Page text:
McCalls 6696: My Literary Sewing Circle project!

11:22 PM

From early on in this round of the Literary Sewing Circle, I had the idea to finally use some multicolour cotton that's been in my stash for nearly exactly two years. I remember the date I got it because a friend of mine who does not sew won a gift certificate to Fabricland, & invited me to go shopping with her -- we picked this out together!

The print in this fabric reminds me of brush strokes, and so I took the theme of Frieda's painting as my overall inspiration for this dress. When Frieda takes up her brushes again at the end of Dance, Gladys, Dance, in response to and in spite of terrible things happening, there is a sense of hope and forward movement in her life. I found this an encouraging way to end the story, and inspirational in an unsentimental way. This dress celebrates that sense of creation despite life's foibles.

I had always thought that this fabric (a light,crisp cotton) would make a good shirtdress. So now was the time to finally make myself a McCalls 6696, the darling of the shirtdress sewing world. I enjoyed it, though it took longer than I had anticipated. Partly due to the more detailed nature of this project  and partly because midway through I came down with the terrible flu that has been making the rounds of my workplace. Ugh. However, all is well, and I finished my dress this week!

I had some hesitation over buttons; originally I'd considered having multicolour buttons, all different, but when the dress was done it didn't seem to go well. So I narrowed it down to two buttons in my stash. And then completely changed my mind and finally went with a set of clear plastic buttons I'd picked up at the thrift store. They are small and unobtrusive, and really let the fabric shine.

First tries

Final "invisible" buttons!

I had to make quite a few adjustments to the pattern. Like many others, I tried to remove the back poof. My measurements were slightly off so I did have to make a mini gather at yoke and waist, but it's almost entirely removed. And I also had to shorten the bodice fairly significantly, so watch that if you are also short torsoed! I think I ended up taking over an inch up at the front and more in the back, including a sway back adjustment. But I am pleased with the results - I got the waistband sitting at the narrowest part of my body, and the skirt falls to the length I was going for.

But oh those pleats! They took quite a while, and picking out the basting threads took a while also. In fact my husband was still picking bits of thread off me while taking photos, haha.

I used the burrito technique for the yoke, and did not do any of the hand stitching that this pattern calls for. I "stitched in the ditch" after pinning carefully, to catch the inner band, collar and sleeve cuffs. No slipstitching for me. I used the long sleeve view, including the winged cuffs, but found I had to loosely tack the points of the cuffs to the sleeve, or they kept flopping out, making my arms look like origami cranes.

I absolutely love this dress! It makes me feel creative and lively, just like Frieda did as she began painting again after her crisis of faith. I styled this with some thrifted shoes (brand new Naturalizers) and coral necklace. I'm really feeling this dress, and it is also just perfect for Easter weekend. How fortuitous :)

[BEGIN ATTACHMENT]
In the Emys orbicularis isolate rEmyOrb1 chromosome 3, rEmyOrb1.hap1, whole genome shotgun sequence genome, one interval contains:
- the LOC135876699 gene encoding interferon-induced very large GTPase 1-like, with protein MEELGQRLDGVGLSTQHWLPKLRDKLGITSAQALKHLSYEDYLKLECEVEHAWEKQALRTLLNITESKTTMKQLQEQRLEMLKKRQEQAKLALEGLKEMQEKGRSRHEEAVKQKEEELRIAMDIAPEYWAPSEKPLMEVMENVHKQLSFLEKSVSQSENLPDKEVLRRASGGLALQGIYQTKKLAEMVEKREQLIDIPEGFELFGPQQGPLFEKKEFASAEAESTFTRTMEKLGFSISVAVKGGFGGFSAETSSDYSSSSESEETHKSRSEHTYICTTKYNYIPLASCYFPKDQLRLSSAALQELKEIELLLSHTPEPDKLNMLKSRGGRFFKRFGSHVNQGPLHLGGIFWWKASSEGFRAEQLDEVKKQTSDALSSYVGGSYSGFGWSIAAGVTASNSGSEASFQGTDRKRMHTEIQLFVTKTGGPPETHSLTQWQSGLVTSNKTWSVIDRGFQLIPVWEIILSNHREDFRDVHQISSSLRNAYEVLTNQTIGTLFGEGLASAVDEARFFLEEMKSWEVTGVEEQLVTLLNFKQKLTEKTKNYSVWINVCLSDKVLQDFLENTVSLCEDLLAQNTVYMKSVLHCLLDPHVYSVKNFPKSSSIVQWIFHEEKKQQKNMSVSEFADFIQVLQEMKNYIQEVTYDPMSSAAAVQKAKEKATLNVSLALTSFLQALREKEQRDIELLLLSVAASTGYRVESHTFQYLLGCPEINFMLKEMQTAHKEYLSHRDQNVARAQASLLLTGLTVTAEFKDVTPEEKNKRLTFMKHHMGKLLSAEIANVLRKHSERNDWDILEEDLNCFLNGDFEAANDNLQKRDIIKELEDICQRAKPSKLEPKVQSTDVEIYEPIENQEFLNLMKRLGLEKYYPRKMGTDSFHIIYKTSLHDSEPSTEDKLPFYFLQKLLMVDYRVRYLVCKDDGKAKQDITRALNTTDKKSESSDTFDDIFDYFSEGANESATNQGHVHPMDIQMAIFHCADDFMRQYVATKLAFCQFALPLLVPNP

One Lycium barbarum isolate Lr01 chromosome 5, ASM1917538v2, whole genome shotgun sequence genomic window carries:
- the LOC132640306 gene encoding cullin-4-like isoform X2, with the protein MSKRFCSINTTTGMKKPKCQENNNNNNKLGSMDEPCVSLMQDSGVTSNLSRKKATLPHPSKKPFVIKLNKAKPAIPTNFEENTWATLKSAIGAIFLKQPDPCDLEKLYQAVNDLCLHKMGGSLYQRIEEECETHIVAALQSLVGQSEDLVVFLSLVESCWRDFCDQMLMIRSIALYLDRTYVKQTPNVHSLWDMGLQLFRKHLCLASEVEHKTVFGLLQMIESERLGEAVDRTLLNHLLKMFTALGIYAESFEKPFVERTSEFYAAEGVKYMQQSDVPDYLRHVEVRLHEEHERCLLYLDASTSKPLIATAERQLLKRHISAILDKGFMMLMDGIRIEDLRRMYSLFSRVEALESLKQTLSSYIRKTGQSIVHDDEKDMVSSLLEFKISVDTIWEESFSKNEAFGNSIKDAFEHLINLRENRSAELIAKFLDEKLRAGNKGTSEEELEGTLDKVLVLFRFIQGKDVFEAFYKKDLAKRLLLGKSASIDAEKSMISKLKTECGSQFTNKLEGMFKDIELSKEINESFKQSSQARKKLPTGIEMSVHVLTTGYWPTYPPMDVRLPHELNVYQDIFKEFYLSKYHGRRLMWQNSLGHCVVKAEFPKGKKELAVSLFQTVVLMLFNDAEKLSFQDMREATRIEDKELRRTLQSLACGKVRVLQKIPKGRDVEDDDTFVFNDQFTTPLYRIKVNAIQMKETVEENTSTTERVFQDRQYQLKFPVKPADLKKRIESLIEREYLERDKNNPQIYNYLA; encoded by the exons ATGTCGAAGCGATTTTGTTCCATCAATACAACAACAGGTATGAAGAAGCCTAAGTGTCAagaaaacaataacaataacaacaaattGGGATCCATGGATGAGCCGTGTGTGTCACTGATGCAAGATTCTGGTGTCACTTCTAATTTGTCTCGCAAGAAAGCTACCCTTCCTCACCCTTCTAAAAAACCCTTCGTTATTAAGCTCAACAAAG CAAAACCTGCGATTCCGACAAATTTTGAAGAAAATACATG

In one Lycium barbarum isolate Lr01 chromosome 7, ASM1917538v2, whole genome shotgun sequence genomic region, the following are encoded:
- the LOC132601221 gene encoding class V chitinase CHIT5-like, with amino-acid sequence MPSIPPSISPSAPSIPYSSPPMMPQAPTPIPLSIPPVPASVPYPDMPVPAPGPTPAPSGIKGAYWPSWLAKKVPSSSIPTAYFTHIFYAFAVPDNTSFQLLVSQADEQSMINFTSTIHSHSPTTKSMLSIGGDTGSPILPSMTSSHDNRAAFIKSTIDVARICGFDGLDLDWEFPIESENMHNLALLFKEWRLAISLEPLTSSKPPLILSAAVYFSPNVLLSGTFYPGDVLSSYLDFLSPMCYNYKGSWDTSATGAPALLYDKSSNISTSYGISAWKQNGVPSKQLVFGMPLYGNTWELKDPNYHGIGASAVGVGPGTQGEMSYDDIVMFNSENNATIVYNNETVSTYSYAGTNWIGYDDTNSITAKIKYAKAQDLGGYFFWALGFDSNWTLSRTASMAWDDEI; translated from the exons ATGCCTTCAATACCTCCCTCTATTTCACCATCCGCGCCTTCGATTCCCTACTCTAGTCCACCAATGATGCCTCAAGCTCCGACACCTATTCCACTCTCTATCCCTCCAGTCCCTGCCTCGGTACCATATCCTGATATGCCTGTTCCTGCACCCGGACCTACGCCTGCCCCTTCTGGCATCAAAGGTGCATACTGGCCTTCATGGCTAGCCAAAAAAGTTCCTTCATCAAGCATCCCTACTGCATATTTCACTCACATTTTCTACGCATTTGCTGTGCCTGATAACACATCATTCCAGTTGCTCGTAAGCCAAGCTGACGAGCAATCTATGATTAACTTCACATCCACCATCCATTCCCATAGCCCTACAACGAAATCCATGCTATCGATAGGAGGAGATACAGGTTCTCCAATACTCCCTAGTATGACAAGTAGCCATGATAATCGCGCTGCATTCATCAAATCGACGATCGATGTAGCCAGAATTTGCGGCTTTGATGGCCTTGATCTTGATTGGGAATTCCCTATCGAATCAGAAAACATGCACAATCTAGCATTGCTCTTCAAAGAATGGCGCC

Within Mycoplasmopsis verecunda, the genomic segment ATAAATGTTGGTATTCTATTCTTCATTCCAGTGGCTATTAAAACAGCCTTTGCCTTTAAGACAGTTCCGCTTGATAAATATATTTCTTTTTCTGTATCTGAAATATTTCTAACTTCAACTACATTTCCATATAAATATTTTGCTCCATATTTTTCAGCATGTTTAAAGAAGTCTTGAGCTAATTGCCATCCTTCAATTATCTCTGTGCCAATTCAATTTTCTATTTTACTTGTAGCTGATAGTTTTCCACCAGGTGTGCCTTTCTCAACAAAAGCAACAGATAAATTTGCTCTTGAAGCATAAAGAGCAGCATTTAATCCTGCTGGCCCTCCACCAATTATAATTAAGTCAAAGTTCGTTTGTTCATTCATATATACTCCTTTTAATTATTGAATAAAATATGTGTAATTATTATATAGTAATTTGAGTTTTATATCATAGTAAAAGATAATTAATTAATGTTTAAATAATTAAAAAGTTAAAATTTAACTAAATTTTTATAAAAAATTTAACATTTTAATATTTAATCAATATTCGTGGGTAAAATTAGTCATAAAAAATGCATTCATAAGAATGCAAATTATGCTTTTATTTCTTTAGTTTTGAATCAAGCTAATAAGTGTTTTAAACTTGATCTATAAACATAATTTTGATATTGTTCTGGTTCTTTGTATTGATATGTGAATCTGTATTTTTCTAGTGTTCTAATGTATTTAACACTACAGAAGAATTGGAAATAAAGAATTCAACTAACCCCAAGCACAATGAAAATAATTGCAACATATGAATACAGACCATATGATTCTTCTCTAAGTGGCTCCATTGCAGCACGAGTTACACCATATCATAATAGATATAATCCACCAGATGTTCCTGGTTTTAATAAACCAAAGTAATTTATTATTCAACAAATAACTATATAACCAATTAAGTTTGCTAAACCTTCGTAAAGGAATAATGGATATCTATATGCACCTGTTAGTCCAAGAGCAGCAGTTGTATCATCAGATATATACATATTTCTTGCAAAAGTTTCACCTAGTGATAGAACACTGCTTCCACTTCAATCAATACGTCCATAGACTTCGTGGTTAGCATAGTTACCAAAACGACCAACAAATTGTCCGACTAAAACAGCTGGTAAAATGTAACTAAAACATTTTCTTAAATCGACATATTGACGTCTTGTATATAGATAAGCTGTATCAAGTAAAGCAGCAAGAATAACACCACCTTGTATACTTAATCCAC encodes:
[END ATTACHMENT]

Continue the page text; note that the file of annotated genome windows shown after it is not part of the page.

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  1. I love your dress! A fitted shirt dress is one of the most difficult patterns to nail - and you have done it beautifully. So many areas to fit and all dependant on each other. I don't think we see that many people sewing them because of the need to 'fit'. A skirt and separate top is so forgiving in that regard. Your descriptions of pattern alterations are great.
    And your fabric is fun. I can certainly see the connection with Frieda's painting.

    I am still crocheting......takes longer than I thought! But one day there will be a photo. It will be a summer/spring top so season wise I have a little time up my sleeve.

    I have recommended this book to many people. A very enjoyable read and fascinating to think about. I do often wonder if authors ever see their books as readers do, or are further inspired (or interested) at the reflections of the readers. Do we read into the plot more than intended? I guess different readers see connections in a book with their own unique life experiences, beliefs and understandings; this results in the many different reviews any one book receives. This is why I so enjoy the literary sewing circle. Next time I will stick to sewing my inspiration garment!

    1. I look forward to seeing your project once you've got it all crocheted up :) It's very ambitious of you! I'm so glad to hear that you really enjoyed this book and that you find it worth recommending. I think it is one of those books that can be read and understood in many different ways. I also really enjoy hearing people's take on a book and what they liked about it, or what stood out for them. Thanks for sharing your thoughts throughout this round of the Literary Sewing Circle!

  2. It came out beautifully! I think you definitely made the right choice on the buttons.

    1. Thank you! I was so glad to discover them in my stash.

  3. Love the colourful print. You look great in a shirt dress.

    1. Thank you! They do take a little longer with all the details to finesse, but so worth it. I'm going to enjoy wearing this one :)

  4. The fit is wonderful and that print is beautiful!

    1. Thanks! I'm so glad I got the torso to the right length, whew!! And I do love this fabric, it has been marinating in the stash for far too long -- finally I get to share it :)


Share your comments, ideas or suggestions here -- I am always interested in hearing from readers. It's nice to have a conversation!


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